“You are very lovely, dear Chartreuse. Lovely and dangerous.” A crash and a grunt made me think her plan wasn’t working.
I peeked around the corner. The sorcerer had a grip on Chartreuse’s throat and had pushed her against the wall. He lifted her mask. “Did you really think I’d drink your poison?”
She swallowed hard. “I don’t know what you’re talking about.”
“Don’t insult me. Take me to your coven,” he squeezed her throat tighter. “You know your power is no match to mine.”
Chartreuse didn’t seem to fight him. “And if I don’t?”
The sorcerer laughed. “You will.”
She told me not to interfere, but I had to. If they magically disappeared, I couldn’t follow them, and he insinuated that he was going to torture her. I acted on the first plan that popped into my brain and removed my tights.
With my shoes and tights in hand, I stumbled into the elevator foyer. “S’cuse me, folks.” I slurred my words. The sorcerer stared at me with evil eyes, but I stumbled forward and burped. “S’cuse me. Have any of the six of you seen the little boys room?” Sweat ran down my forehead. I was afraid of being turned into a toad and still wearing a jester suit. I dropped one shoe and pretended I would hurl in the other.
The sorcerer’s eyes narrowed, and he raised his hand. “I should squash that bug before he becomes more of a danger to himself.”
Chartreuse’s eyes grew huge. “That’s typical of you, isn’t it? You want to boss everyone around. He’s a poor, pitiful drunk, only guilty of having one too many drinks and being lost.”
The sorcerer wrinkled his nose. “And walking around in hideous underwear…not that the jester outfit was any better. All right, I’ll spare the fool.” He motioned at me with a dismissive hand. “Get out of here, loser.”
I stumbled a few more feet and pretended to trip, falling into him. While he tried to push me away with one hand, I wrapped my pantyhose around his throat. He released his hold on Chartreuse to tug at the stretchy undergarment, and that was the opening she needed. In an instant, she magically donned the armored suit and held the sword to his throat.
So that she didn’t need to save me, I moved out of the way. I didn’t want to be collateral damage in a magical fight.
The sorcerer lifted his arms like he was being held up. “Foiled by the jester…hardly.” A sword appeared in his hand. “Shall we, Chartreuse? If you win, I’ll go quietly to your coven. If I win…I run my sword through the jester.” He raised his eyebrows like he was clever.
What an idiot. What would he gain by spearing me? He wanted to kill some okay-looking schmuck off the subway as payback. It couldn’t be from jealousy. I wasn’t rich or magical, and at the moment, I wasn’t even wearing pants. Chartreuse wouldn’t shed a tear. Work might miss me after a few days. My mom, sure she’d be heartbroken.
“No magic,” Chartreuse ordered.
“What fun would that be?” the sorcerer smirked. She stepped back, and he readied his sword. “En garde.”
Their swords clashed immediately, and they pushed apart. She attacked, and he’d parry. They went round and round the foyer. Their graceful footwork was definitely from hours of practice. They’d advance and thrust their swords at each other and retreat backward like they were dancing. He was lucky he wore armor because Chartreuse would have sliced him up pretty good otherwise.
In a way, I helped out. After Chartreuse attacked, the sorcerer parried, tripping over the elf shoe I’d left in the middle of the foyer. His stumble was his downfall. Chartreuse touched the point of her sword to his throat. “You lose.”
“Did you really think I’d let you win?” His eyes grew wide, and he grabbed at his throat, collapsing to the ground.
She smiled. “No. I also knew you wouldn’t drink the wine, so I poisoned the cream puff. In about thirty seconds, you’ll be temporarily paralyzed and on your way to my coven.” She sheathed her sword. “Nice round. You could practice your footwork a bit, but you’ll have plenty of time where you’re going.”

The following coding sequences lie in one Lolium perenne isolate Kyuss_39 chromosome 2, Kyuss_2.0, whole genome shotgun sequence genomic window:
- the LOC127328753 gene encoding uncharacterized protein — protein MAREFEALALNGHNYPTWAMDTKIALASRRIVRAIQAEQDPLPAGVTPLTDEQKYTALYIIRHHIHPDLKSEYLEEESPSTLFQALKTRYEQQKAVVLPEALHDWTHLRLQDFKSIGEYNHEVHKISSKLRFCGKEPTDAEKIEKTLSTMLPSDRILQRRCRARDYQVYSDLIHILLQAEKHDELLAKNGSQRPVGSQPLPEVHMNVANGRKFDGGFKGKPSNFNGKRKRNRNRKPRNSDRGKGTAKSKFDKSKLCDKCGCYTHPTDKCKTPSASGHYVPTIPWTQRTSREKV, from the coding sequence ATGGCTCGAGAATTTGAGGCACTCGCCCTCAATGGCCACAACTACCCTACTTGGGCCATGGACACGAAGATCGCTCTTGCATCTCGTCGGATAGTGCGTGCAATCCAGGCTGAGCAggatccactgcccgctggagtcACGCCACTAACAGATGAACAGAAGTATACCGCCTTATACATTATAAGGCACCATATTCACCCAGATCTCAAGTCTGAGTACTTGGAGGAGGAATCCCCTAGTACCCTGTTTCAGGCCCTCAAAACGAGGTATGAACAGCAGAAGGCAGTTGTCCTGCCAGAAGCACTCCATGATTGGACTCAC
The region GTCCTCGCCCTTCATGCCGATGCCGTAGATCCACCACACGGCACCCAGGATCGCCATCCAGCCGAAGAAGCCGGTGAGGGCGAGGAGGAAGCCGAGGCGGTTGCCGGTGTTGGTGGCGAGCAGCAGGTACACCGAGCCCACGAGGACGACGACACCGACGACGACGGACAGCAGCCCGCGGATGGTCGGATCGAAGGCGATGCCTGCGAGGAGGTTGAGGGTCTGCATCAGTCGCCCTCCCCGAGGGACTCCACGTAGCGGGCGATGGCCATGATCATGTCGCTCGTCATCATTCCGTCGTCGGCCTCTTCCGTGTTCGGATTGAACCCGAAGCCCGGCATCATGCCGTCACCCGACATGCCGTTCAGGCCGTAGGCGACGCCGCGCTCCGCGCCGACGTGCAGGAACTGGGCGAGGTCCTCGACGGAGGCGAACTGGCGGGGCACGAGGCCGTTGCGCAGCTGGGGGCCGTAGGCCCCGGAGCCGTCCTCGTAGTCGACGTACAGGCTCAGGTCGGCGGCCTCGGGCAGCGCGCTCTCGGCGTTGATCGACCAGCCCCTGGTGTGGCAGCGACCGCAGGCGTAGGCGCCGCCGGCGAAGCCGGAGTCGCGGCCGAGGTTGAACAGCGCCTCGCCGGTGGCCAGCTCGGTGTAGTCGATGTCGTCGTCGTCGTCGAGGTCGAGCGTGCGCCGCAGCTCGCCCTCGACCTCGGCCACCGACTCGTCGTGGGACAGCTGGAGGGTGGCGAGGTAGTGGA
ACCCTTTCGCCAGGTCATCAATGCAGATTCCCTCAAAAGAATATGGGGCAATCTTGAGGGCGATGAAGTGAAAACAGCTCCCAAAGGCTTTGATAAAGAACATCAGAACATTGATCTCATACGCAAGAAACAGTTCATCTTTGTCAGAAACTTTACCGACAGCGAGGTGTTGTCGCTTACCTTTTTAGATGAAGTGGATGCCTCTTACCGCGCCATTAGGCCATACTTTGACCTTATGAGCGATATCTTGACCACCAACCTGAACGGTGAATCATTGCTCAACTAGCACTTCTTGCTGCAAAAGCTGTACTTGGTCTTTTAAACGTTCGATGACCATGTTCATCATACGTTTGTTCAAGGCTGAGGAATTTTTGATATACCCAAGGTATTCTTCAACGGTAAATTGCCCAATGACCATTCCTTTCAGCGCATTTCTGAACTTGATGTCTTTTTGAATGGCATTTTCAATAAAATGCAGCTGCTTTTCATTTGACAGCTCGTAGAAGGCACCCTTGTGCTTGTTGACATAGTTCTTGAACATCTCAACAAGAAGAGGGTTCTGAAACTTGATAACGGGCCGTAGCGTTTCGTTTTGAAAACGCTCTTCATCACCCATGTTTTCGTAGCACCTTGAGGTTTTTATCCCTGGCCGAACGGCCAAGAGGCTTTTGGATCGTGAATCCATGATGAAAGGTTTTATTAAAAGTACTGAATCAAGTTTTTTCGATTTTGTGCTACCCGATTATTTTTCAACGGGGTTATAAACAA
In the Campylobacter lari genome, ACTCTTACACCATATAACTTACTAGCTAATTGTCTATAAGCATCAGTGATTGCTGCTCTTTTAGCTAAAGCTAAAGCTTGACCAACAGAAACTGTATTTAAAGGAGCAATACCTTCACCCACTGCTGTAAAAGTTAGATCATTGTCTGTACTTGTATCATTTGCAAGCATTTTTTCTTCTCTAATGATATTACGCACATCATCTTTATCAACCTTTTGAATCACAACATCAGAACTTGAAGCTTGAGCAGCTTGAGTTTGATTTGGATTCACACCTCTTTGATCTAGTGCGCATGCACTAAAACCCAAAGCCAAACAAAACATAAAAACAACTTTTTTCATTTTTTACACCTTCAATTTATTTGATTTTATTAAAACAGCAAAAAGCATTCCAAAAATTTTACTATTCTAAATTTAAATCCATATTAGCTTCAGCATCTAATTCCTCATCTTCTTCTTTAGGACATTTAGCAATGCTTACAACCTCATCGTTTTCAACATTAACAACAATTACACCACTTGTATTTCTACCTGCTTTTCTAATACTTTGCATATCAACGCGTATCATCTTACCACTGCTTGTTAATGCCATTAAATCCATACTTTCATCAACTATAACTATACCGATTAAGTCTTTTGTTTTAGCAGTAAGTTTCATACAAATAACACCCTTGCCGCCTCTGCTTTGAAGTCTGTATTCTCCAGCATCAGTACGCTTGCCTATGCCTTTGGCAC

Wow. Chartreuse was so cool, she was hot.
Just as she predicted, the sorcerer vanished. She waved her hand and was dressed in the gown again.
“I thought the armor was to protect you from ghosts.”
“And spells. It’s charmed.” She waved her hand toward me, and I felt my limbs tighten. I gazed at my torso. She put me in knight’s armor. I lifted my arm. The armor looked authentic, but it was lightweight and flexible.
I laughed. “I’m not a knight.”
She slid her mask on her forehead. “Yes, you are. You hold doors for women, buy meals for homeless people, and dodge cars to rescue a cat from the middle of the street. Knights are kind, brave, and selfless…and so are you. Besides, we couldn’t go back to the party with you in your underwear.” She picked up the tights off the floor. “These are completely stretched out.”
“I wasn’t just the next guy on the train. You’ve been spying on me?”
Chartreuse smiled. She had a playful twinkle in her eyes. “More like watching you from afar. You’ve passed by my store every day for the past year.”
I had no idea what she was talking about. “Your store?”
“The dinky Tarot card reader shop next to the tattoo parlor.” She laughed and tossed the pantyhose at me. “Tarot cards are a witch’s specialty.”
“I thought about going in there once or twice, believe it or not.” I rubbed my chin. “I have to know. Why did you call me a nerd and dress me like a court jester?”
She slid her mask in place and walked past me to the elevator. “Because a true knight is confident and will persevere no matter what, which you did.”
“That sounds great, but what’s the real reason?”
Chartreuse pushed the elevator button and glanced over her shoulder. She winked. “It’s all about the tights.”
By T.W. Kirchner
Although writing is her passion, her first loves are her husband, two children, and furry menagerie known as the Kirchner Zoo. She wishes she had more time to paint, draw and play tennis. If she could, she’d spend all her time outdoors. Anything wolf, pirate, or zombie-related will grab her attention.
Her latest published series is the YA supernatural horror Dagger & Brimstone along with two middle grade series through Short on Time Books. She also has several short stories published, including Mine Shaft to Hell in Astounding Outpost’s Ghosts, Ghouls, and Grave Robbers anthology.